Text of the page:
Audit your trees to avoid risks on site

A recent accident in which a 10-year-old boy and his carer were injured by a falling tree branch at a school in regional Victoria is a stark reminder to review the safety of all trees around your facility.

Trees and shrubs provide a lot of benefits such as shade for hot days, giving a site a beautiful outlook and aesthetic value, as well as increasing a building’s energy efficiency by blocking out sunlight and also oxygenating the air.

However, if they are not carefully managed and maintained, trees can cause property damage or result in serious injuries to staff, students and visitors.

Regular reviews

It is important to regularly review all trees on your site, especially those that are overhanging playgrounds and buildings, and showing signs of aging or failure. Some trees, depending on their age and condition, must be reviewed annually and other low-risk trees only need to be reviewed every two years.

What is a tree audit?

A tree audit is conducted by qualified arborists who identify and assess tree assets in relation to their condition, retention value, risk rating and management requirements. Ideally, they should survey the entire tree population at your property and include an inventory on every tree along with an ongoing management plan. This is best presented on a site plan showing the layout and locations of trees on your site. This information is then stored in a database which outlines the maintenance history, as well as an ongoing maintenance plan and scheduled works (pruning, treating, removal).

According to Danihers Facility Services Manager, Brad Vassal, you should check for the following in a tree inspection:

  • Trees that are too close to buildings or branches which overhang the roof – trees need to reach their full-grown height away from structures.
  • Tree cracks, decay, fungus and hollow cavities.
  • Overly-dense foliage.
  • Branches which are weak and brittle rather than flexible.
  • Damaged or inadequate roots – tree roots should extend out all around it to provide stability.
  • Old and diseased trees.
  • Co-dominant trees.

 Tell tale signs your trees are under stress or duress

Epicormic growth – The growth of new shoots from buds that lie dormant beneath the bark. This is often a reaction to being under stress or damage, commonly due to poor soil conditions, lack of water and insect attack. In severe cases it can result in limbs falling which is a risk.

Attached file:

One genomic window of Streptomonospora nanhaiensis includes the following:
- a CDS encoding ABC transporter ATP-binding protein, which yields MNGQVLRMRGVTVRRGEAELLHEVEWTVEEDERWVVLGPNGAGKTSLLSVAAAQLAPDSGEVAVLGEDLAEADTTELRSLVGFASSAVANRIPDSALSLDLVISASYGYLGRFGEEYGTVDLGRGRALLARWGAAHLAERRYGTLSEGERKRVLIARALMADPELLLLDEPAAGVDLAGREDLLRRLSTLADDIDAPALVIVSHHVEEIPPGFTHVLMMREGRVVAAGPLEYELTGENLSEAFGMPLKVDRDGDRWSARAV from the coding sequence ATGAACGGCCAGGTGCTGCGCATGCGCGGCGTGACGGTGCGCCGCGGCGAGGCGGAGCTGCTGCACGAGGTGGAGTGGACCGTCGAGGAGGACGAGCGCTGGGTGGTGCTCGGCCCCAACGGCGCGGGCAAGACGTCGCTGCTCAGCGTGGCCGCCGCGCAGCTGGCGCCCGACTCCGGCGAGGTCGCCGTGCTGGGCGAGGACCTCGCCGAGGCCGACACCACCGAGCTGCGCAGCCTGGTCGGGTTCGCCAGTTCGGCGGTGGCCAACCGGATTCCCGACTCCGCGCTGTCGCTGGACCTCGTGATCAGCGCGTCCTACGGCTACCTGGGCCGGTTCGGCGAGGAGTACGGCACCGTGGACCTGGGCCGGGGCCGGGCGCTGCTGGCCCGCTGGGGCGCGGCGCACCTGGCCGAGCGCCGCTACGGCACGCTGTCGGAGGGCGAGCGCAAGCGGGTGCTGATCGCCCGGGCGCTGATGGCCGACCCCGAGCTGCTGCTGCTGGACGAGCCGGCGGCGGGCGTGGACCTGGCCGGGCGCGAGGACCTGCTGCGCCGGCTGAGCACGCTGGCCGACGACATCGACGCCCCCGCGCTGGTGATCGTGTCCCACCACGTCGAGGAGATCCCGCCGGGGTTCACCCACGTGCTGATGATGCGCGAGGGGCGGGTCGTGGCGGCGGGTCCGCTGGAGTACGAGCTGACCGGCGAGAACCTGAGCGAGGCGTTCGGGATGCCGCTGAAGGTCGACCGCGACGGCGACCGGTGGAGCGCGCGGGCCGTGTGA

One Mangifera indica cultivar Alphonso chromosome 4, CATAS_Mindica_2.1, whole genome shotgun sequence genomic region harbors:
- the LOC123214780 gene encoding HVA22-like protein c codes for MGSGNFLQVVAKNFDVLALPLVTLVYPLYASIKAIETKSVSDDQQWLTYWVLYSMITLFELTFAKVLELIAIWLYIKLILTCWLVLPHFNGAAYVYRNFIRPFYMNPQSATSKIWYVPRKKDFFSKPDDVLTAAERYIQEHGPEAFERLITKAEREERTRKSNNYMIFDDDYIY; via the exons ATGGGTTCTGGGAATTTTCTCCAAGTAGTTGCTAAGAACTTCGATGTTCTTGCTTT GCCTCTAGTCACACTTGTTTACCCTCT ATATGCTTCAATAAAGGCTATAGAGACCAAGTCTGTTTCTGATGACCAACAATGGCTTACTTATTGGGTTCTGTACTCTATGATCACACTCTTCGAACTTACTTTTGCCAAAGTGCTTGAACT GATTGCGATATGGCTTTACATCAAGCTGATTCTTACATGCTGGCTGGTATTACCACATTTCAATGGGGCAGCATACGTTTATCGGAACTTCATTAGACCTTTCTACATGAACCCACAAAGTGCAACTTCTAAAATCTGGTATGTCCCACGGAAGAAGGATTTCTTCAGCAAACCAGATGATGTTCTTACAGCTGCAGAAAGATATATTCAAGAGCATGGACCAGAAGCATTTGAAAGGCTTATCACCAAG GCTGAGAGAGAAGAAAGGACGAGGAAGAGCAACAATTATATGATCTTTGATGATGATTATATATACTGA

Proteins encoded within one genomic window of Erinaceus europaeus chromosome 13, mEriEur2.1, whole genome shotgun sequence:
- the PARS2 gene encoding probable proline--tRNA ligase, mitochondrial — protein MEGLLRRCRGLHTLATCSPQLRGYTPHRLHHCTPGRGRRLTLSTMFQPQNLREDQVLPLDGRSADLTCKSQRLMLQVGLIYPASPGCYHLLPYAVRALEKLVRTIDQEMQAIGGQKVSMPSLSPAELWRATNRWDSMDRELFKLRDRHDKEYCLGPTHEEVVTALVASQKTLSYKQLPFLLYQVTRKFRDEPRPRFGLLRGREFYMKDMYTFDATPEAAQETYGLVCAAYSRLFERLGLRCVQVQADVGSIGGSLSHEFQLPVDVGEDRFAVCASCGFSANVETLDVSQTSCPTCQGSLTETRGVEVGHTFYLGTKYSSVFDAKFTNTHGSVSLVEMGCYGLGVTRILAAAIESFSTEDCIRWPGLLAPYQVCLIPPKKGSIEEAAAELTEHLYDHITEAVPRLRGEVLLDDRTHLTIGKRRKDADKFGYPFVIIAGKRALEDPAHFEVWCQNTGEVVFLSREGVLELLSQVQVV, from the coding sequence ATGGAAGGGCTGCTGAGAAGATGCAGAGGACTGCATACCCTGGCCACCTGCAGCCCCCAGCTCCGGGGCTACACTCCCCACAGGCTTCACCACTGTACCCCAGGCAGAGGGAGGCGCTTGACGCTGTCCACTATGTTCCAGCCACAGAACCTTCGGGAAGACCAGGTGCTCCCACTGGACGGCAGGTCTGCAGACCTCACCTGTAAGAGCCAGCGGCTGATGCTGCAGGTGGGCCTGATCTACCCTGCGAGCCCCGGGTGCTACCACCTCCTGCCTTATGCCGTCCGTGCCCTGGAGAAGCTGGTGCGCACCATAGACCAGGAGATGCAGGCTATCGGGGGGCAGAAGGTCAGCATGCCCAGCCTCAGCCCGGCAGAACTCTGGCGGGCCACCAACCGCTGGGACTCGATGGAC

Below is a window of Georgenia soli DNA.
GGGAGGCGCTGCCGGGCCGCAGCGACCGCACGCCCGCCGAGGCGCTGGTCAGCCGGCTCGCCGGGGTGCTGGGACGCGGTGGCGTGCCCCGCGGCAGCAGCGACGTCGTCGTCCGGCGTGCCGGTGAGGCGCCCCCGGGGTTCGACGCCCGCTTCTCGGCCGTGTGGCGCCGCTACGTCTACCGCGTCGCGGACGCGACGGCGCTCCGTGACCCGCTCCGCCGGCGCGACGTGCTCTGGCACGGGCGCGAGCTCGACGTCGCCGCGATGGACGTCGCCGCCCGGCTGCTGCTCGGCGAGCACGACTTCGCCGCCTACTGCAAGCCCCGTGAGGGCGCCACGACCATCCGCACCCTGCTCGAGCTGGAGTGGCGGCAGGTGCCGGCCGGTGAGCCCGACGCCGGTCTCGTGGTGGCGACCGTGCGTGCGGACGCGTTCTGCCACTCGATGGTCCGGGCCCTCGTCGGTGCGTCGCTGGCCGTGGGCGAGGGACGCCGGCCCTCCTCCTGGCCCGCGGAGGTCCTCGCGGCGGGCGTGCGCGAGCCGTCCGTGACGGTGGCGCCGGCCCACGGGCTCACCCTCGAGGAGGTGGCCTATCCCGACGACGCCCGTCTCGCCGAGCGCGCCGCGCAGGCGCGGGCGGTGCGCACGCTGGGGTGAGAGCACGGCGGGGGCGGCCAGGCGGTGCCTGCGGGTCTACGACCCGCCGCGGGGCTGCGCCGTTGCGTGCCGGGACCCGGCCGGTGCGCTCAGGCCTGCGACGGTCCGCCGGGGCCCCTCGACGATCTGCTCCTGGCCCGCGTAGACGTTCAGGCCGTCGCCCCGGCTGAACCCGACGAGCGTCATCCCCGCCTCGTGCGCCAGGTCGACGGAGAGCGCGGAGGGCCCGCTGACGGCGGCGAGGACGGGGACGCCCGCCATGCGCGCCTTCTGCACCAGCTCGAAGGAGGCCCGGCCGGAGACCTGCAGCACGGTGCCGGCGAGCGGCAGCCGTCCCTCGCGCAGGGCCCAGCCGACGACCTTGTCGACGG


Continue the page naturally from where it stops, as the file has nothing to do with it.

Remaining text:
Co-dominant Trees – When two similar size limbs stem from the main trunk growing in different directions. As the tree grows older both stems stay similar in size with no limb larger than the other. With the combined weight of the limbs a tree can split during heavy rain or high winds. Co-dominant trees are a high risk and fail more often than other tree conditions.

Brad also advises that when removing a large significant tree the general rule is to plant three new trees (preferably not of the same variety) in its place.

When planting new trees it is important to consider their full-grown height and maintain a good distance from structures. For every inch in tree diameter the roots may extend one foot under the tree.

Trees are very valuable assets, but the number one priority is to create a safe, healthy environment on site at all times.


Brad Vassal has more than 15 years’ experience in the facilities management industry across a range of areas, including landscape design, project management, grounds maintenance, construction and asset management.

Danihers Facility Management offers tree audits and management plans, garden and grounds maintenance, and landscaping services for your organisation. For more information or advice, contact us now. Call the Danihers Customer Service team on 1300 559 409 or call your Client Service Manager.



You may also like:
Get your lawn ready for summer

Photos: sfe-co2/